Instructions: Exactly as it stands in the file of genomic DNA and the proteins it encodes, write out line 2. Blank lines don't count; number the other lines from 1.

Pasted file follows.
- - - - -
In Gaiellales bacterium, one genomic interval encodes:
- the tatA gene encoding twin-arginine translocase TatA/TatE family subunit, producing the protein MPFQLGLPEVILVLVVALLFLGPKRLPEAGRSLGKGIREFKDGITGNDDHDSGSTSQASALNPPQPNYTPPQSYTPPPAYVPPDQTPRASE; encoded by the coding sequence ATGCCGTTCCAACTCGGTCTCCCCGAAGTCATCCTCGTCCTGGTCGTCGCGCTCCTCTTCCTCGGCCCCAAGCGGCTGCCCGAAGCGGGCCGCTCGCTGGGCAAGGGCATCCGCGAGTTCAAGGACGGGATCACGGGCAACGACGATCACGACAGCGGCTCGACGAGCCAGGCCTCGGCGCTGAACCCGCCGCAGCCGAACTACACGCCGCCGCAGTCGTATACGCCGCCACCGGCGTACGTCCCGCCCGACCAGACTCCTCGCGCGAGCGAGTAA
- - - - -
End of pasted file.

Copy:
- the tatA gene encoding twin-arginine translocase TatA/TatE family subunit, producing the protein MPFQLGLPEVILVLVVALLFLGPKRLPEAGRSLGKGIREFKDGITGNDDHDSGSTSQASALNPPQPNYTPPQSYTPPPAYVPPDQTPRASE; encoded by the coding sequence ATGCCGTTCCAACTCGGTCTCCCCGAAGTCATCCTCGTCCTGGTCGTCGCGCTCCTCTTCCTCGGCCCCAAGCGGCTGCCCGAAGCGGGCCGCTCGCTGGGCAAGGGCATCCGCGAGTTCAAGGACGGGATCACGGGCAACGACGATCACGACAGCGGCTCGACGAGCCAGGCCTCGGCGCTGAACCCGCCGCAGCCGAACTACACGCCGCCGCAGTCGTATACGCCGCCACCGGCGTACGTCCCGCCCGACCAGACTCCTCGCGCGAGCGAGTAA